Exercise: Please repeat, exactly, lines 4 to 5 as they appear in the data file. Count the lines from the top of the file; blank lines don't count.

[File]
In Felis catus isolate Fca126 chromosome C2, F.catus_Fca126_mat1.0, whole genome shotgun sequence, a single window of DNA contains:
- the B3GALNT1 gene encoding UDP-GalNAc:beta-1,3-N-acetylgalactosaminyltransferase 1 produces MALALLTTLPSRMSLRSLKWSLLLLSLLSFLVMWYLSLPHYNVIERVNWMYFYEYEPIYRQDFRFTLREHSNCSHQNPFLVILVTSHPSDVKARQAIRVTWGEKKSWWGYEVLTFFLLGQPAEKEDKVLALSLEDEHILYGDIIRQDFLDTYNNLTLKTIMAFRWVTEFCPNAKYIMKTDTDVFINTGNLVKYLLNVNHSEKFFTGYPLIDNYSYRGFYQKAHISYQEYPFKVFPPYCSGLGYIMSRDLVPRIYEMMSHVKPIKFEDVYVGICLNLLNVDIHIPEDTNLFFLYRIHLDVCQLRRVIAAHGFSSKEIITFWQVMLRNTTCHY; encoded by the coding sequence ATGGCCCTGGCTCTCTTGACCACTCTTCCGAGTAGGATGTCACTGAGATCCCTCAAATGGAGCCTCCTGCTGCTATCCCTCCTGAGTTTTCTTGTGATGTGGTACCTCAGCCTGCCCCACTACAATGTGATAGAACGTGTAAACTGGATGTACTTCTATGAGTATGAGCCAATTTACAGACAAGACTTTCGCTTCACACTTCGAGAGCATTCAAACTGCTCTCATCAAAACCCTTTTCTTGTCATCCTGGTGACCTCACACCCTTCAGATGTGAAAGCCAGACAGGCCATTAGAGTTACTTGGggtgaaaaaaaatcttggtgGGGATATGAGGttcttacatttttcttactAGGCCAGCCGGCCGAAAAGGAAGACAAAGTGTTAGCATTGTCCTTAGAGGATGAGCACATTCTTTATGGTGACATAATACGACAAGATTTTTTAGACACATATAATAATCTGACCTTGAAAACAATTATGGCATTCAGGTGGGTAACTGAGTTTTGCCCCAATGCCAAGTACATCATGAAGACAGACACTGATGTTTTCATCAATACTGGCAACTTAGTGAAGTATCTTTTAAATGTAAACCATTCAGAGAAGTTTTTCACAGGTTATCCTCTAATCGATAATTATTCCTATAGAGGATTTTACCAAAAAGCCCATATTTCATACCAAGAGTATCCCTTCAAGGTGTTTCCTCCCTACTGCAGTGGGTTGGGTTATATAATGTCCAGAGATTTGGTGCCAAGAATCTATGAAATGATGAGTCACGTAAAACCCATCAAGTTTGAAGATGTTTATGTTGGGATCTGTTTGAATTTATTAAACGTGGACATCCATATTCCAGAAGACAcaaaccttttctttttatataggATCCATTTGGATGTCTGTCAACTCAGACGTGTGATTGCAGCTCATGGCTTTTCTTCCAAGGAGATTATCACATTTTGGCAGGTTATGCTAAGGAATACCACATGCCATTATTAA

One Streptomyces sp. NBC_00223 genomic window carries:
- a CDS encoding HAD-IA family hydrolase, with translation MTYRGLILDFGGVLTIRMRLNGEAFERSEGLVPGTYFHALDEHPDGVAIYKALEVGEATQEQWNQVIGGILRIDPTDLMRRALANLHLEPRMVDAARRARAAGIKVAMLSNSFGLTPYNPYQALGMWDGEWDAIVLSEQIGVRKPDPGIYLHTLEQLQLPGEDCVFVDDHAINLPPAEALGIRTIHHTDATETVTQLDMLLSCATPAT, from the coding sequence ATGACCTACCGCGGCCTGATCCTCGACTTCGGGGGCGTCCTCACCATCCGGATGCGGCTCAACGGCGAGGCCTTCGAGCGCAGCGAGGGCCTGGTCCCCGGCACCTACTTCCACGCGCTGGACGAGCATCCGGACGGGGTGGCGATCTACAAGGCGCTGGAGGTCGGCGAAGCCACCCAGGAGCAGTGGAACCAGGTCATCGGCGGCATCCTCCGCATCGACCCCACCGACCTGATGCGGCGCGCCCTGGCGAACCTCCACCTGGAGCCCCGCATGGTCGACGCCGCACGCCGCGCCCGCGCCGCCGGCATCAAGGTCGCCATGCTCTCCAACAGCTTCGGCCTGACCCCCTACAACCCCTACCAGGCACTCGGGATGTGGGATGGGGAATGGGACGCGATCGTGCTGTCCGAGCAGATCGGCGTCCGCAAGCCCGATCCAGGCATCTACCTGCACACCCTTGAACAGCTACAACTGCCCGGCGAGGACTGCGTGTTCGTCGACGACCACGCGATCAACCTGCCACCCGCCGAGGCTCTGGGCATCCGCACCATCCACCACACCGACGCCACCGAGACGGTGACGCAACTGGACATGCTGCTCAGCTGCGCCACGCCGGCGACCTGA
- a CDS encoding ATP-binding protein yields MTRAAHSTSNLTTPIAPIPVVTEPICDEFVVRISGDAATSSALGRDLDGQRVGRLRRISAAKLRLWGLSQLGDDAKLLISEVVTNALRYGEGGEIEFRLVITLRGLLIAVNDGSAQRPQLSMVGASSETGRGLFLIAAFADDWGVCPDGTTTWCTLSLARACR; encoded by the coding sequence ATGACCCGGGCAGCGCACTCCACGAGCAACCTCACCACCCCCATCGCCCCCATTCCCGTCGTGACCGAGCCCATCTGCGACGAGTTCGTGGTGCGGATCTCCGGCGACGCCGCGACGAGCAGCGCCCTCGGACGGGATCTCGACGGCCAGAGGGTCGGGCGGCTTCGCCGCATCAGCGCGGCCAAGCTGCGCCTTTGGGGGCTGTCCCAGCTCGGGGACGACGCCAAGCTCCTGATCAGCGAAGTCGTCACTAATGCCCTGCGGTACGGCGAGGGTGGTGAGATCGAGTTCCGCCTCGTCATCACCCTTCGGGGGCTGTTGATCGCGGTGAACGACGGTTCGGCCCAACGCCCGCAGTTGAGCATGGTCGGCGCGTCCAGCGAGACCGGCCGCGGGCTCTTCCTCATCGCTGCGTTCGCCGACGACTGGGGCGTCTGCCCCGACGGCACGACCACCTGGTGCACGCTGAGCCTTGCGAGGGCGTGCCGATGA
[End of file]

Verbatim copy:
- a CDS encoding HAD-IA family hydrolase, with translation MTYRGLILDFGGVLTIRMRLNGEAFERSEGLVPGTYFHALDEHPDGVAIYKALEVGEATQEQWNQVIGGILRIDPTDLMRRALANLHLEPRMVDAARRARAAGIKVAMLSNSFGLTPYNPYQALGMWDGEWDAIVLSEQIGVRKPDPGIYLHTLEQLQLPGEDCVFVDDHAINLPPAEALGIRTIHHTDATETVTQLDMLLSCATPAT, from the coding sequence ATGACCTACCGCGGCCTGATCCTCGACTTCGGGGGCGTCCTCACCATCCGGATGCGGCTCAACGGCGAGGCCTTCGAGCGCAGCGAGGGCCTGGTCCCCGGCACCTACTTCCACGCGCTGGACGAGCATCCGGACGGGGTGGCGATCTACAAGGCGCTGGAGGTCGGCGAAGCCACCCAGGAGCAGTGGAACCAGGTCATCGGCGGCATCCTCCGCATCGACCCCACCGACCTGATGCGGCGCGCCCTGGCGAACCTCCACCTGGAGCCCCGCATGGTCGACGCCGCACGCCGCGCCCGCGCCGCCGGCATCAAGGTCGCCATGCTCTCCAACAGCTTCGGCCTGACCCCCTACAACCCCTACCAGGCACTCGGGATGTGGGATGGGGAATGGGACGCGATCGTGCTGTCCGAGCAGATCGGCGTCCGCAAGCCCGATCCAGGCATCTACCTGCACACCCTTGAACAGCTACAACTGCCCGGCGAGGACTGCGTGTTCGTCGACGACCACGCGATCAACCTGCCACCCGCCGAGGCTCTGGGCATCCGCACCATCCACCACACCGACGCCACCGAGACGGTGACGCAACTGGACATGCTGCTCAGCTGCGCCACGCCGGCGACCTGA
- a CDS encoding ATP-binding protein yields MTRAAHSTSNLTTPIAPIPVVTEPICDEFVVRISGDAATSSALGRDLDGQRVGRLRRISAAKLRLWGLSQLGDDAKLLISEVVTNALRYGEGGEIEFRLVITLRGLLIAVNDGSAQRPQLSMVGASSETGRGLFLIAAFADDWGVCPDGTTTWCTLSLARACR; encoded by the coding sequence ATGACCCGGGCAGCGCACTCCACGAGCAACCTCACCACCCCCATCGCCCCCATTCCCGTCGTGACCGAGCCCATCTGCGACGAGTTCGTGGTGCGGATCTCCGGCGACGCCGCGACGAGCAGCGCCCTCGGACGGGATCTCGACGGCCAGAGGGTCGGGCGGCTTCGCCGCATCAGCGCGGCCAAGCTGCGCCTTTGGGGGCTGTCCCAGCTCGGGGACGACGCCAAGCTCCTGATCAGCGAAGTCGTCACTAATGCCCTGCGGTACGGCGAGGGTGGTGAGATCGAGTTCCGCCTCGTCATCACCCTTCGGGGGCTGTTGATCGCGGTGAACGACGGTTCGGCCCAACGCCCGCAGTTGAGCATGGTCGGCGCGTCCAGCGAGACCGGCCGCGGGCTCTTCCTCATCGCTGCGTTCGCCGACGACTGGGGCGTCTGCCCCGACGGCACGACCACCTGGTGCACGCTGAGCCTTGCGAGGGCGTGCCGATGA